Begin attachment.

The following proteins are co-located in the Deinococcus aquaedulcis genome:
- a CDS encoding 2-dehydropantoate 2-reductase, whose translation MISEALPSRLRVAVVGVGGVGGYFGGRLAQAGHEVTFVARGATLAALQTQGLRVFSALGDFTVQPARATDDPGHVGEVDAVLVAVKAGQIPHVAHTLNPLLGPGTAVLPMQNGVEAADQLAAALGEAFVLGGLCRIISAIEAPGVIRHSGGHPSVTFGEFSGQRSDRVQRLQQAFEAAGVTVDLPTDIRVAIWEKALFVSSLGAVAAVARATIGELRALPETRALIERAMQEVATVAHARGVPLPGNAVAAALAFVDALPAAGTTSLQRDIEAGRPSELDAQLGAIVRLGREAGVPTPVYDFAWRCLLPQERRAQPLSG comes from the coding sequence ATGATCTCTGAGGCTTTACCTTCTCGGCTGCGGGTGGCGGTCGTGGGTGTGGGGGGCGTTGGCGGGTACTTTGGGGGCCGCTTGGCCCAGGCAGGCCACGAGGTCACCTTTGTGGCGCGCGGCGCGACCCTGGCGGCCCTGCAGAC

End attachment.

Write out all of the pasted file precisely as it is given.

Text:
The following proteins are co-located in the Deinococcus aquaedulcis genome:
- a CDS encoding 2-dehydropantoate 2-reductase, whose translation MISEALPSRLRVAVVGVGGVGGYFGGRLAQAGHEVTFVARGATLAALQTQGLRVFSALGDFTVQPARATDDPGHVGEVDAVLVAVKAGQIPHVAHTLNPLLGPGTAVLPMQNGVEAADQLAAALGEAFVLGGLCRIISAIEAPGVIRHSGGHPSVTFGEFSGQRSDRVQRLQQAFEAAGVTVDLPTDIRVAIWEKALFVSSLGAVAAVARATIGELRALPETRALIERAMQEVATVAHARGVPLPGNAVAAALAFVDALPAAGTTSLQRDIEAGRPSELDAQLGAIVRLGREAGVPTPVYDFAWRCLLPQERRAQPLSG comes from the coding sequence ATGATCTCTGAGGCTTTACCTTCTCGGCTGCGGGTGGCGGTCGTGGGTGTGGGGGGCGTTGGCGGGTACTTTGGGGGCCGCTTGGCCCAGGCAGGCCACGAGGTCACCTTTGTGGCGCGCGGCGCGACCCTGGCGGCCCTGCAGAC